If a mobile device gets lost, you should have a standard procedure in place to make sure it can be remotely erased -- or at the very least locked out from your organization.
Fortunately, Microsoft created the Exchange Server ActiveSync Web Administration Tool to deal with the issue.
When ActiveSync is used with PDAs, in conjunction with Exchange Server 2003 Service Pack 2, it's now possible to perform a whole host of remote administration functions from a Web interface.
With the ActiveSync Web Administration Tool, you can:
- View a list of all mobile devices currently being used by a given user. If you have suspicions
that a given device has fallen into the wrong hands, this can be a quick way to determine that.
- Remotely erase one or more mobile devices.
- See the results of pending device erasure commands.
- Examine a transaction log that lists all pending or previous erasures, which administrators issued the erase commands, and what devices are being erased.
The ActiveSync Web Administration Tool has to be installed on the same domain as the accounts for the devices being managed. Also, it will only work with mobile devices compatible with ActiveSync and Microsoft Exchange.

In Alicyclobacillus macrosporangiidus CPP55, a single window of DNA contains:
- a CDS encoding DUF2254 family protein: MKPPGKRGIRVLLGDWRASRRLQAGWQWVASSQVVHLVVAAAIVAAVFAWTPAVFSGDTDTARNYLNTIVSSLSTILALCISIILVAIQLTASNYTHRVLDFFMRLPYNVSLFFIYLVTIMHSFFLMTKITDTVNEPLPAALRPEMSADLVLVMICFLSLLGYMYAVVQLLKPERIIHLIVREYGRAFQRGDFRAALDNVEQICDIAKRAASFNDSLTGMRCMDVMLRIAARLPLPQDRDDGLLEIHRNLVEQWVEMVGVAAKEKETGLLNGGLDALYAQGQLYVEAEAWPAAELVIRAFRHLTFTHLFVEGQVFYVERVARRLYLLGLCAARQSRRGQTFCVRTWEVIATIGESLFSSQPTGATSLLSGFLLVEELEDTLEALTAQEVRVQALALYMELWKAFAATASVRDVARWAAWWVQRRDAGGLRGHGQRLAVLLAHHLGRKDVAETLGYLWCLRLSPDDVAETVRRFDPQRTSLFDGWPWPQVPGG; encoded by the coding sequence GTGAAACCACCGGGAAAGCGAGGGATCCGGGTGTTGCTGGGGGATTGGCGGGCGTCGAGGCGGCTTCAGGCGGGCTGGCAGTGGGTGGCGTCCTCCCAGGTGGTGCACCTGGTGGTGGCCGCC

About the author: Serdar Yegulalp is editor of the Windows Power Users Newsletter.
"Push" and certain other features of Exchange Server 2003 SP2 (such as the security properties) will not be available until the carriers implement Microsoft's Messaging and Security Feature Pack. Cingular currently has two smartphones available with Mobile5, the 2125 and the 8125 (both HTC phones). Cingular says that both of these phones support "upgrade" to the Messaging and Security Feature Pack.
I use a Cingular 2125 along with Exchange Server 2003 SP2.
Do you have comments on this tip? Let us know.
Related information from SearchExchange.com:
- Exchange Admin 101: Configuring Outlook Mobile Access and ActiveSync
- Tip: What Exchange 2003 SP2 means for mobile messaging
- Learning Center: Toolbox for Exchange administrators
- Reference Center: Exchange
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This was first published in February 2006